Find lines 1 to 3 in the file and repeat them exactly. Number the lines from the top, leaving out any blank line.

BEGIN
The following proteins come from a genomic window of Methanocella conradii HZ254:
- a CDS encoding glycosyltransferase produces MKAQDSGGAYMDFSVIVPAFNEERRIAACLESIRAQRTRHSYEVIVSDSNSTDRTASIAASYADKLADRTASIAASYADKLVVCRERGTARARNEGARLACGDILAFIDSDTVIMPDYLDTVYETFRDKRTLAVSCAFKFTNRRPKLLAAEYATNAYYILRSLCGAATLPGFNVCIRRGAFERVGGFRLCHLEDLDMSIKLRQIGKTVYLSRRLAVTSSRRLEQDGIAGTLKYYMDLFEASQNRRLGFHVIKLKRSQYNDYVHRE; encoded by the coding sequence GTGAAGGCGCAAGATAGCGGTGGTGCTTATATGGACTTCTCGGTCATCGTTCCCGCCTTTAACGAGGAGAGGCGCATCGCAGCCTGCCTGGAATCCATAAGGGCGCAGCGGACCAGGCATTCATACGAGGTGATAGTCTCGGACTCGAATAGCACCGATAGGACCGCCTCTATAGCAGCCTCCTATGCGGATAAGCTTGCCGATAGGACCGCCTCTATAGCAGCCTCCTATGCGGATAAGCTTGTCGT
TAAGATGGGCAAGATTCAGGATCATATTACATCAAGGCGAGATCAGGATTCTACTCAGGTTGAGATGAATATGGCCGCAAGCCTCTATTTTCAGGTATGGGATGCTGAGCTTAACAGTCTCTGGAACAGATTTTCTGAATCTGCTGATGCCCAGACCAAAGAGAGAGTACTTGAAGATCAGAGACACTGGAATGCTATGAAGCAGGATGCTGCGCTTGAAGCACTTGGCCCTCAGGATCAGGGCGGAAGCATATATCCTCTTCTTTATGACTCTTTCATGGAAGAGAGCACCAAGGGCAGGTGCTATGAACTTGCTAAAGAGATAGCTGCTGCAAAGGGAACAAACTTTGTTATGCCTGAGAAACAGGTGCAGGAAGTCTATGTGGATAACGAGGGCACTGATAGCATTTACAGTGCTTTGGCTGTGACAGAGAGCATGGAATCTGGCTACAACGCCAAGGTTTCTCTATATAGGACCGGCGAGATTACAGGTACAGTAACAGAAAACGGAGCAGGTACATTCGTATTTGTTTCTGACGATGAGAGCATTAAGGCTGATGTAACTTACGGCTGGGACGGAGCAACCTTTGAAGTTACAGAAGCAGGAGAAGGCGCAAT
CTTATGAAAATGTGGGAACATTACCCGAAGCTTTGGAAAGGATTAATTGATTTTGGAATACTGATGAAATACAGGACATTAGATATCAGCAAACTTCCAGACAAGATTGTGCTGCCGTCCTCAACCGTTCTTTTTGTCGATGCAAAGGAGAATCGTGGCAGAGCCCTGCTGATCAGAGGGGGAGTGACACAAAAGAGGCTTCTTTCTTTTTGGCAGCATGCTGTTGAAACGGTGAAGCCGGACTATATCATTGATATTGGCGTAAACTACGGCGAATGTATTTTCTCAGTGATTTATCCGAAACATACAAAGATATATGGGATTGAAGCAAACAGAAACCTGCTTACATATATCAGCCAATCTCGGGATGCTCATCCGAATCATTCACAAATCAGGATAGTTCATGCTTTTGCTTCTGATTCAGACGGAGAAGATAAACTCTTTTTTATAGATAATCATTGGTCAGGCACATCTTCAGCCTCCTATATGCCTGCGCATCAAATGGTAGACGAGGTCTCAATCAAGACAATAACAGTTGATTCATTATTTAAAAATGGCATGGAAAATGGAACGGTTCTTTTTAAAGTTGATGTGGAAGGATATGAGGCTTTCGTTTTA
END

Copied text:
The following proteins come from a genomic window of Methanocella conradii HZ254:
- a CDS encoding glycosyltransferase produces MKAQDSGGAYMDFSVIVPAFNEERRIAACLESIRAQRTRHSYEVIVSDSNSTDRTASIAASYADKLADRTASIAASYADKLVVCRERGTARARNEGARLACGDILAFIDSDTVIMPDYLDTVYETFRDKRTLAVSCAFKFTNRRPKLLAAEYATNAYYILRSLCGAATLPGFNVCIRRGAFERVGGFRLCHLEDLDMSIKLRQIGKTVYLSRRLAVTSSRRLEQDGIAGTLKYYMDLFEASQNRRLGFHVIKLKRSQYNDYVHRE; encoded by the coding sequence GTGAAGGCGCAAGATAGCGGTGGTGCTTATATGGACTTCTCGGTCATCGTTCCCGCCTTTAACGAGGAGAGGCGCATCGCAGCCTGCCTGGAATCCATAAGGGCGCAGCGGACCAGGCATTCATACGAGGTGATAGTCTCGGACTCGAATAGCACCGATAGGACCGCCTCTATAGCAGCCTCCTATGCGGATAAGCTTGCCGATAGGACCGCCTCTATAGCAGCCTCCTATGCGGATAAGCTTGTCGT
TAAGATGGGCAAGATTCAGGATCATATTACATCAAGGCGAGATCAGGATTCTACTCAGGTTGAGATGAATATGGCCGCAAGCCTCTATTTTCAGGTATGGGATGCTGAGCTTAACAGTCTCTGGAACAGATTTTCTGAATCTGCTGATGCCCAGACCAAAGAGAGAGTACTTGAAGATCAGAGACACTGGAATGCTATGAAGCAGGATGCTGCGCTTGAAGCACTTGGCCCTCAGGATCAGGGCGGAAGCATATATCCTCTTCTTTATGACTCTTTCATGGAAGAGAGCACCAAGGGCAGGTGCTATGAACTTGCTAAAGAGATAGCTGCTGCAAAGGGAACAAACTTTGTTATGCCTGAGAAACAGGTGCAGGAAGTCTATGTGGATAACGAGGGCACTGATAGCATTTACAGTGCTTTGGCTGTGACAGAGAGCATGGAATCTGGCTACAACGCCAAGGTTTCTCTATATAGGACCGGCGAGATTACAGGTACAGTAACAGAAAACGGAGCAGGTACATTCGTATTTGTTTCTGACGATGAGAGCATTAAGGCTGATGTAACTTACGGCTGGGACGGAGCAACCTTTGAAGTTACAGAAGCAGGAGAAGGCGCAAT